HE Earl of Strafford defended himself against the accufations of the boufe of Commons, with all the prefence of mind, judgment, and fagacity, that could be expected from innocence and ability. His children were placed befide him, as he was thus defending his life, and the cause of his royal master. After he had, in a long and eloquent speech, delivered without premeditation, confuted all the accufations of his enemies, he thus drew to a conclufion. "But, my Lords, I have troubled you too long: longer than I should have done, but for the fake of thefe dear pledges, which a faint in heaven has left me."-Upon this he paufed; dropped a tear; looked upon his children; and proceeded. "What I forfeit for myself is a trifle: that my indifcretions fhould reach my pofterity, wounds me to the heart. Pardon my infirmity.-Something I fhould have added, but I am not able; and therefore I let it pafs. And now, my Lords, for myfelf. I have long been taught, that the afflictions of this life are overpaid by that eternal weight of glory, which awaits the innocent. And fo, my Lords, even fo, with the

utmost tranquillity, I fubmit myfelf to your judgment, whether that judgment be life or death: not my will, but thine, O God, be done!"

His eloquence and innocence induced thofe judges to pity, who were the most zealous to condemn him. The King himself went to the Houfe of Lords, and fpoke for fome time in his defence; but the fpirit of vengeance, which had been chained for eleven, years, was now roused; and nothing but his blood could give the people fatisfaction. He was condemned by both Houses of Parliament; and nothing remained but for the King to give his confent to the bill of attainder. But in the prefent commotions, the confent of the King would very eafily be difpenfed with; and imminent danger might attend his refufal. Charles, however, who loved Strafford tenderly, hefitated, and feemed reluctant; trying every expedient to put off fo dreadful an office, as that of figning the warrant for his execution. While he continued in this agitation of mind, and ftate of fufpenfe, his doubts were at laft filenced by an act of great magnanimity in the condemned Lord. He received a letter from that unfortunate nobleman, defiring that his life night be made a facrifice to obtain reconciliation between the King and his people: adding, that he was prepared to die; and that to a willing mind there could be no injury. This inftance of noble generofity was but ill repaid by his master, who complied with his requeft. He confented to fign the fatal bill by commifsion; and Strafford was beheaded on Tower-Hill; behaving with all that compofed dignity of refolution, which was expected from his character.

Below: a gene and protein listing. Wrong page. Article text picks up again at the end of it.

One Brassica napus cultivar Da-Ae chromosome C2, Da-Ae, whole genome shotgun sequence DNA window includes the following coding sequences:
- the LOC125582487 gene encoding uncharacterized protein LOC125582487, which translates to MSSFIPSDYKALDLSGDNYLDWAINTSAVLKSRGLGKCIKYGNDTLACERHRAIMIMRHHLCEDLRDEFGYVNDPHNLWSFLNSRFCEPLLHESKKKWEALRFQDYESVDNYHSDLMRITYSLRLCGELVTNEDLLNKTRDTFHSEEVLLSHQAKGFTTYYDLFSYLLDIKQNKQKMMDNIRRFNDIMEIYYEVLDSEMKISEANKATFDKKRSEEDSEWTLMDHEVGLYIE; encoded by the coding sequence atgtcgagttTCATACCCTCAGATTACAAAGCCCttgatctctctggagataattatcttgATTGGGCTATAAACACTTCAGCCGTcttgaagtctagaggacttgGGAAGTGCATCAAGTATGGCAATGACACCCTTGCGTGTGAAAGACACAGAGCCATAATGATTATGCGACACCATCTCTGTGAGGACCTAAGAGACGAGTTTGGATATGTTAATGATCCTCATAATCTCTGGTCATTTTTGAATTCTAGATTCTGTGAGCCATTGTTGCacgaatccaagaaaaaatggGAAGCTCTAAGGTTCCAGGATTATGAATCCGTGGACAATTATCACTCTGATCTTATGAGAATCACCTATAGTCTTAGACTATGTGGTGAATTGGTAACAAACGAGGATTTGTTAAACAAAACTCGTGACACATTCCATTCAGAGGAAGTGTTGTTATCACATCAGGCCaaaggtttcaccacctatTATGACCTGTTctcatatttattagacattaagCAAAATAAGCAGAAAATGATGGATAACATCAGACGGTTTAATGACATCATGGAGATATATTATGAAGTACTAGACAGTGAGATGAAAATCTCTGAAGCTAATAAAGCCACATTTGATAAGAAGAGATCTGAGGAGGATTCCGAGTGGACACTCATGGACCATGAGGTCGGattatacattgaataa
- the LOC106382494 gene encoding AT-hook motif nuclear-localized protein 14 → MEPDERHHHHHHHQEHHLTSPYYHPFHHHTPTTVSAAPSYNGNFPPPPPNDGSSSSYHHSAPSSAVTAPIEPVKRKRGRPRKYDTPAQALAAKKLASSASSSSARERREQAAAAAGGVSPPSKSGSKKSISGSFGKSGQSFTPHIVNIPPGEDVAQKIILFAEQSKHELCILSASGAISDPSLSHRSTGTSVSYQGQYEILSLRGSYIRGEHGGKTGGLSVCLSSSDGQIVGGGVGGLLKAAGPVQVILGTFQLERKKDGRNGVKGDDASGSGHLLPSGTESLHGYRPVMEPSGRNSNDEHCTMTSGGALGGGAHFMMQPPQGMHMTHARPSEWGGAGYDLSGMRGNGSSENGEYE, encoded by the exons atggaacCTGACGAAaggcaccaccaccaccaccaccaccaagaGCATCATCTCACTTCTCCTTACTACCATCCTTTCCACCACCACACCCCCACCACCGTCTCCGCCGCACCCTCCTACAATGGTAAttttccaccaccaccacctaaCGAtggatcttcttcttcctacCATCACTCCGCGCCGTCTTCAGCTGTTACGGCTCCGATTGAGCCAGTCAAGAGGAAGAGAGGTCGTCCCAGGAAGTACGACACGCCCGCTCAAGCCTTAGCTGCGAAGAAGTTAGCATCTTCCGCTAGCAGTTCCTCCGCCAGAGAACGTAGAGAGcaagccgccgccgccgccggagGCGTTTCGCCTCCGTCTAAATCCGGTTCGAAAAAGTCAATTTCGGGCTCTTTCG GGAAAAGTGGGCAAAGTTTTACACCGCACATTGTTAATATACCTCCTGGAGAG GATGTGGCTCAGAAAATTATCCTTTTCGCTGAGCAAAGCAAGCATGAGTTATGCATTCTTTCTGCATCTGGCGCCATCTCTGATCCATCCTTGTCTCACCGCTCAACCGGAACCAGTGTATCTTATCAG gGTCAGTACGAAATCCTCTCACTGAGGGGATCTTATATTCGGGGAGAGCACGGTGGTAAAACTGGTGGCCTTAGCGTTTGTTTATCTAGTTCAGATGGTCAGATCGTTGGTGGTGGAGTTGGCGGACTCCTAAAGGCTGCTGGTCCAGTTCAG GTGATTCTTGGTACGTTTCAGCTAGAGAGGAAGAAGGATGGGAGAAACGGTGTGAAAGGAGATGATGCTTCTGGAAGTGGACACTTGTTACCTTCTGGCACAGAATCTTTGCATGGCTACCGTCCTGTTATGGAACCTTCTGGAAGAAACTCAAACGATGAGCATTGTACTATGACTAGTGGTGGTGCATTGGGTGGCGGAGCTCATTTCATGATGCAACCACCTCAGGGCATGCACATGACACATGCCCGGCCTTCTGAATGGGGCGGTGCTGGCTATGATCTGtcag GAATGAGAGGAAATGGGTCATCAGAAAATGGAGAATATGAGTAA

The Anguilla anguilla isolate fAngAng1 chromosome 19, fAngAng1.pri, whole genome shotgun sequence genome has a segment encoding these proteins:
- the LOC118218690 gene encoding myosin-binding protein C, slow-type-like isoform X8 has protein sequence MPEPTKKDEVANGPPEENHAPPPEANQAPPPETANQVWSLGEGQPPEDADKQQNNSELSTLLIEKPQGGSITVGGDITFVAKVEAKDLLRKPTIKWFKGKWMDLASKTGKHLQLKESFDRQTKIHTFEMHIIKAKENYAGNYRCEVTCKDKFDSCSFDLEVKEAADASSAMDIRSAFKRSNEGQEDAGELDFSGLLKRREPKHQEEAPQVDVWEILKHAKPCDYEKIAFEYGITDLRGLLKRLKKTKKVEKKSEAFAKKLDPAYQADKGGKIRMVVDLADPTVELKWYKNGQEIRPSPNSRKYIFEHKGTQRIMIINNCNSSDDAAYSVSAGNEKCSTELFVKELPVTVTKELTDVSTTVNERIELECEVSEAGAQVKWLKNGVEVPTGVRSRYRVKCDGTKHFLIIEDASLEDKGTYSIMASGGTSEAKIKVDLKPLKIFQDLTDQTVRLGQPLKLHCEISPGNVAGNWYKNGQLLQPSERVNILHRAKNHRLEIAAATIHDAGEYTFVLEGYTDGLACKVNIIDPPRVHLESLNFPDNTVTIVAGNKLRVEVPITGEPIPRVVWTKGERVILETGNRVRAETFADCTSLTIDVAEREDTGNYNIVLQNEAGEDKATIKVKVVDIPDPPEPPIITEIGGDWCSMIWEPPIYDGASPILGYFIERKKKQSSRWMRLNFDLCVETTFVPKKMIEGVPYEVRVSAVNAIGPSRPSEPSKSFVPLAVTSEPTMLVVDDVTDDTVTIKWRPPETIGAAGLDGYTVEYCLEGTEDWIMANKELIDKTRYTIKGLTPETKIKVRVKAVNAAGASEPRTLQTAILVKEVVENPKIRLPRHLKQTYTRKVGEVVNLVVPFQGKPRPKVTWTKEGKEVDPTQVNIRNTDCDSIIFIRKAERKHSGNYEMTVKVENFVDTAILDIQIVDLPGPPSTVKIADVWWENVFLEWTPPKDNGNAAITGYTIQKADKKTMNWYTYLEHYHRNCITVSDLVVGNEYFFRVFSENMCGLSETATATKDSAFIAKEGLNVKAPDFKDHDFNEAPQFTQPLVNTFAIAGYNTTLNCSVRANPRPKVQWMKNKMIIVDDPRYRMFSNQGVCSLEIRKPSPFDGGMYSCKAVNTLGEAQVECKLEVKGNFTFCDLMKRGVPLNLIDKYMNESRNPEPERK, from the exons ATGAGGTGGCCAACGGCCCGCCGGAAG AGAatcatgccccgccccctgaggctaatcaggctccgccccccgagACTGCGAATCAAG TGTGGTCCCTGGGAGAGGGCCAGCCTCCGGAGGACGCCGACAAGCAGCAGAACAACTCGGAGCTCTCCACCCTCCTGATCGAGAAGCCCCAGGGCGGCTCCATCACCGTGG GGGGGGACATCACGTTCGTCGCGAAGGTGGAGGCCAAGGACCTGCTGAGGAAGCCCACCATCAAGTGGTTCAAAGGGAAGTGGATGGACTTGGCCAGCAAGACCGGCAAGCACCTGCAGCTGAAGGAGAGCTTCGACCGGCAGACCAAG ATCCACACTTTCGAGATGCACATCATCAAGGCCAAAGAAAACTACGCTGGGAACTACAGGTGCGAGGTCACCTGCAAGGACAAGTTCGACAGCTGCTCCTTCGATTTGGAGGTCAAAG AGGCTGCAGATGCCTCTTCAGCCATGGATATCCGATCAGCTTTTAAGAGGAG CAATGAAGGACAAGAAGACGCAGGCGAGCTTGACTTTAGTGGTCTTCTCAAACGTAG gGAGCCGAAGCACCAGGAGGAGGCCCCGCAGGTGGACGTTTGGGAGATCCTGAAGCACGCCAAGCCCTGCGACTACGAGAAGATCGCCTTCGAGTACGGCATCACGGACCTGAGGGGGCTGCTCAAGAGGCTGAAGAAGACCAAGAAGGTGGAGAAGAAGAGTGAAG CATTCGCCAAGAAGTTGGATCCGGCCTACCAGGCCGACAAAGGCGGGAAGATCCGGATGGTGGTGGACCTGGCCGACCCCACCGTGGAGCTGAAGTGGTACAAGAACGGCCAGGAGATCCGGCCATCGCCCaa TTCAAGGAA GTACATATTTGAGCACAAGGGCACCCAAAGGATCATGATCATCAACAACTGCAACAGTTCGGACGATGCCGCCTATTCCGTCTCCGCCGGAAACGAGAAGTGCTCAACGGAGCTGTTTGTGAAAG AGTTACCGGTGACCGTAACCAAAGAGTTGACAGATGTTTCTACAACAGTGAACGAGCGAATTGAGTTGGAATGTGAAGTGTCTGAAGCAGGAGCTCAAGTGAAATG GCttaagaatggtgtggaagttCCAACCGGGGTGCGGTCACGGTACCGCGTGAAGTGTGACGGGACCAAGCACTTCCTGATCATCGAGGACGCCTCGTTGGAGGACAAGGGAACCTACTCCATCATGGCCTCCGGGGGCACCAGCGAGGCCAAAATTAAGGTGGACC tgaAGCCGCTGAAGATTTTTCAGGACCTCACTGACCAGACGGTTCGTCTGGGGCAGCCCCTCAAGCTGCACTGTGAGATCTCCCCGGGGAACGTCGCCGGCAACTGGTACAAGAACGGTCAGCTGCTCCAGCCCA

An eminent Inftance of true Fortitude of Mind.

ALL who have been diftinguifhed as fervants of God, or benefactors of men; all who, in perilous fituations, have acted their part with fuch honour as to render their names illuftrious through fucceeding ages, have been eminent for fortitude of mind. Of this we have one confpicuous example in the Apoftle Paul, whom it will be inftructive for us to view in a remarkable occurrence of his life. After having long acted as the apoftle of the Gentiles, his mission called him to go to Jerufalem, where he knew that he was to encounter the utmost violence of his enemies. Juft before he fet fail, he called together the elders of his favourite church at Ephefus; and, in a pathetic speech, which does great honour to his character, gave them his laft farewel. Deeply affected by their knowledge of the certain dangers to which he was expofing himfelf, all the afsembly were filled with diftrefs, and melted into tears. The circumstances were fuch, as might have conveyed dejection even into a refolute mind; and would have totally overwhelmed the feeble. "They all wept fore, and fell on Paul's neck, and kifsed him; forrowing moft of all for the words which he fpoke, that they fhould fee his face no more."What were then the fentiments, what was the language, of this great and good man? Hear the words which spoke his firm and undaunted mind. "Behold, go bound in the fpirit, to Jerufalem, not knowing the things that fhall befall me there; fave that the